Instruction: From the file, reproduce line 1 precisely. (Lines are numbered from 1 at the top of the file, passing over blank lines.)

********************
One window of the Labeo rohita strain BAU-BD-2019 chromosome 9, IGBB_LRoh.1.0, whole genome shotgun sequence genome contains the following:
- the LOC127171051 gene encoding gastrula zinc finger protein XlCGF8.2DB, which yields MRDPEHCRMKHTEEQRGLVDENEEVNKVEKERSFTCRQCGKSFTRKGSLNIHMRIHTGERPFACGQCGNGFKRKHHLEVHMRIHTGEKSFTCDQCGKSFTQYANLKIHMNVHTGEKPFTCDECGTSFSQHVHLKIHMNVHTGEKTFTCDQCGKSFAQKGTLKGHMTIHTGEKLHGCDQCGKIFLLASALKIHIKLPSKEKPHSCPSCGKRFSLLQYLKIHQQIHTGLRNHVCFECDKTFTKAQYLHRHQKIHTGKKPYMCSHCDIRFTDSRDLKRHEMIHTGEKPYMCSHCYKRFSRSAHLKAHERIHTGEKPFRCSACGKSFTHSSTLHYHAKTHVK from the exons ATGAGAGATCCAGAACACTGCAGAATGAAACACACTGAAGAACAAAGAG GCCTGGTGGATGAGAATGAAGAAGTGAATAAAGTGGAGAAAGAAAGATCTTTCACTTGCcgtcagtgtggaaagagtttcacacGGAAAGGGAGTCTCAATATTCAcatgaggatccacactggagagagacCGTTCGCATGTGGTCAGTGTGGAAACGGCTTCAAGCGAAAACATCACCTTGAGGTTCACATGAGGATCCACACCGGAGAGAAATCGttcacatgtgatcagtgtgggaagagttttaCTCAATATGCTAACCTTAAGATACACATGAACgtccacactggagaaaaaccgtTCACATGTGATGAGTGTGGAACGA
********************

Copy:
One window of the Labeo rohita strain BAU-BD-2019 chromosome 9, IGBB_LRoh.1.0, whole genome shotgun sequence genome contains the following: